Gurney’s Sugarbirds and the Paardeplaats Nature Reserve has become synonymous, mainly because of the clump of proteas on the slopes near the Sabie – Lydenburg road and the scattered protea sites all over the farm which provide a perfect habitat for these birds. During winter there is an influx of sugarbirds feeding on cultivated proteas (Western Cape species), aloes and other flowering plants. The influx to the town areas, however, is not like that observed in the 1980 and 1990’s, as fewer sugarbirds were observed in the suburban gardens during the past several years.
Sugarbirds (and in this case – Gurney’s) has formed a close relationship with the protea species. They nest in these plant species and use the old protea flower seeds to lay out their nests for their breeding season which lasts from November to March when abundant protea flowers are available. The protea flowers, in turn, attract insects and beetle species on which they foraged. A very beneficial relationship! The conservation of their protea grassland habitat remains a high priority.
Gurney’s Sugarbirds have a limited distribution range on the eastern escarpment of Southern Africa in association with protea species, mainly the Silver Proteas, and this habitat are also affected by fire regimes.
These proteas are killed by hot fires and regrowth only occurs from seeds in the ground or in canopies of the trees which escaped the fires. During winter months the sugarbirds will move down the ravines on Paardeplaats where they will forage on the winter flowering Krantz Aloes (Aloe arborescens), but will return to the protea clumps which have still have flowering protea flowers available to forage on.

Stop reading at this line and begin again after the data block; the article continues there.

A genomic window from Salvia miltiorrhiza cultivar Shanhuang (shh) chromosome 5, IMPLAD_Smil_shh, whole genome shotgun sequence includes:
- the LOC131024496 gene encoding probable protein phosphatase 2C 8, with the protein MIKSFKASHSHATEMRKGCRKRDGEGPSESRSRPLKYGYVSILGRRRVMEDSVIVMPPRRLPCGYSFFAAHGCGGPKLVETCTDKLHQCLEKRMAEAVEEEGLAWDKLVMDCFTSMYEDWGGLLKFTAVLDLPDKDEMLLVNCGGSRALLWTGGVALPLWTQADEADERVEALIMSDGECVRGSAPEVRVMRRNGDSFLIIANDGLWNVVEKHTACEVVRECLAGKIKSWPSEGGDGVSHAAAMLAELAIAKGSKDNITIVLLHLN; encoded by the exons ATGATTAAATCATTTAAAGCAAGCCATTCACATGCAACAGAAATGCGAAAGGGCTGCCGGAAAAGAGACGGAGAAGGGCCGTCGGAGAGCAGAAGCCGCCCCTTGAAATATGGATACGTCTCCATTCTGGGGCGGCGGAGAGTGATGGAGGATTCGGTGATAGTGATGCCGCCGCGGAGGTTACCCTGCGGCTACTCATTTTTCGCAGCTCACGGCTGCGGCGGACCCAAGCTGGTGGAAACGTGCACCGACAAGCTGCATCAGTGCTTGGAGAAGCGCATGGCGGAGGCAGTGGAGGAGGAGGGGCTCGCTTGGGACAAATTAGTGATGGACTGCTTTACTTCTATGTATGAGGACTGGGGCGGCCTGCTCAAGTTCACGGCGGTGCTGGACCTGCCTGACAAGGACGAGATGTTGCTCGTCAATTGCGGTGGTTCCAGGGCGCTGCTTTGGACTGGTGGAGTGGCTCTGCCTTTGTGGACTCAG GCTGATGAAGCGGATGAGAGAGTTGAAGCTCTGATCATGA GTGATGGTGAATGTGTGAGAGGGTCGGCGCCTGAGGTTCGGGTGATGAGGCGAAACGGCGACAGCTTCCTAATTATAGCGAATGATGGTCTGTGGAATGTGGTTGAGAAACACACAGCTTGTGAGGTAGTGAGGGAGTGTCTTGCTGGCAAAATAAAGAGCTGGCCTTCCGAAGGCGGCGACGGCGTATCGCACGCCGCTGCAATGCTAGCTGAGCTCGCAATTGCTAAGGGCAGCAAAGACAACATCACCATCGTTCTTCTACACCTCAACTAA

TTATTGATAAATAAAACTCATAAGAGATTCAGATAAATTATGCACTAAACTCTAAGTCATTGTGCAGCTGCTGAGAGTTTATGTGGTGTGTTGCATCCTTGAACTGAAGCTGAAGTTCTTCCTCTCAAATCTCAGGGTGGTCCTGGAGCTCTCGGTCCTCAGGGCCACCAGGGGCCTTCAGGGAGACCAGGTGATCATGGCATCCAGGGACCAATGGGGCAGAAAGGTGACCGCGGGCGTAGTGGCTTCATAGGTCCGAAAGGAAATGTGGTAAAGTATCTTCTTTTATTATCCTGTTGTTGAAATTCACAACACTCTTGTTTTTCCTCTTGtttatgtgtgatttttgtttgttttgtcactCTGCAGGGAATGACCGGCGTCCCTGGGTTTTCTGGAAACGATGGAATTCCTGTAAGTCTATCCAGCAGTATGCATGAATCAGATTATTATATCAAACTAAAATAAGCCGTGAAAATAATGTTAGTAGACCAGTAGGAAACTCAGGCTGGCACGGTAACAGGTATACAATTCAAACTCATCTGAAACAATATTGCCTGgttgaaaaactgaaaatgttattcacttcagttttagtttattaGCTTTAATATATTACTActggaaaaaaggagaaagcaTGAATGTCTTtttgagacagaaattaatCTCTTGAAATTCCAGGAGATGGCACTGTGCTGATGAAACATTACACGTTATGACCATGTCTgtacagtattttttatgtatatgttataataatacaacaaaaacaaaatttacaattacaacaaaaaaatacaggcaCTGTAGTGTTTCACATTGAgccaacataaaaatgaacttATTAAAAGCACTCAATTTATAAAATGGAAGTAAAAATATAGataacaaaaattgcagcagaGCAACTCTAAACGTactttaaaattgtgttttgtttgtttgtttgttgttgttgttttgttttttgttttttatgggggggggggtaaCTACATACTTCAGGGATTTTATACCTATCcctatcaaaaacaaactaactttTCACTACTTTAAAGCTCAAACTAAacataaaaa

Paardeplaats is a private nature reserve at the foot of the Long Tom Pass in the Kruger Lowveld. The closest town is Lydenburg.
Dawie de Swardt, who is the Head of the Ornithology Department at the National Museum in Bloemfontein, has initiated a ringing project in the Lydenburg area to study the seasonal movements of the sugarbirds as far back as 1986.
Regular revisits to the sites have been made over the years to obtain recapture data of the sugarbirds. Dawie and other interested bird ringers have covered the lower lying suburban and higher mountainous areas which included the Gustav Klingbiel Nature Reserve and surrounded farms such as Sterkspruit, Potloodspruit and Paardeplaats Nature Reserve on Long Tom Pass. There is one locality on the Steenkampsberg which is also monitored on an annual basis.
The Paardeplaats site is the only locality monitored since 1986 and data have been collected for more than 30 years. An amazing total of 317 sugarbirds have to date been ringed at Paardeplaats with 39 “recaptures” – birds found moving to lower town areas (and to surrounded protea clumps) and also again captured at the Paardeplaats site. A whopping total of 894 sugarbirds has already been ringed in the Lydenburg area!
Sugarbird ringing at Paardeplaats has always been a very popular annual event on the birding calendar. Local school children are given ringing demonstrations and registered SAFRING bird ringers have the opportunity to handle (and ring) sugarbirds and other bird species. This well-attended bird ringing trips also create lots of training opportunities for trainee bird ringers.
The way forward for the Gurney Sugarbirds of Paardeplaats Nature Reserve
Dawie de Swardt has played a pivotal role in the research project on sugarbirds (and SABAP2 bird atlassing project) at Paardeplaats and his interest and devotion to the Gurney Sugarbird have been the driving force behind the success of the project. However, he has assured that the project will continue even in his absence. The bird ringers of BirdLife Northern Gauteng in Pretoria have committed themselves to the Paardeplaats Project and they will monitor the bird populations annually in February, or any time of the year.
The Gurney Sugarbirds have come quite celebrities since nature photographers have discovered that they became quite tame visiting flowering aloes.
Credit: Dawie de Swardt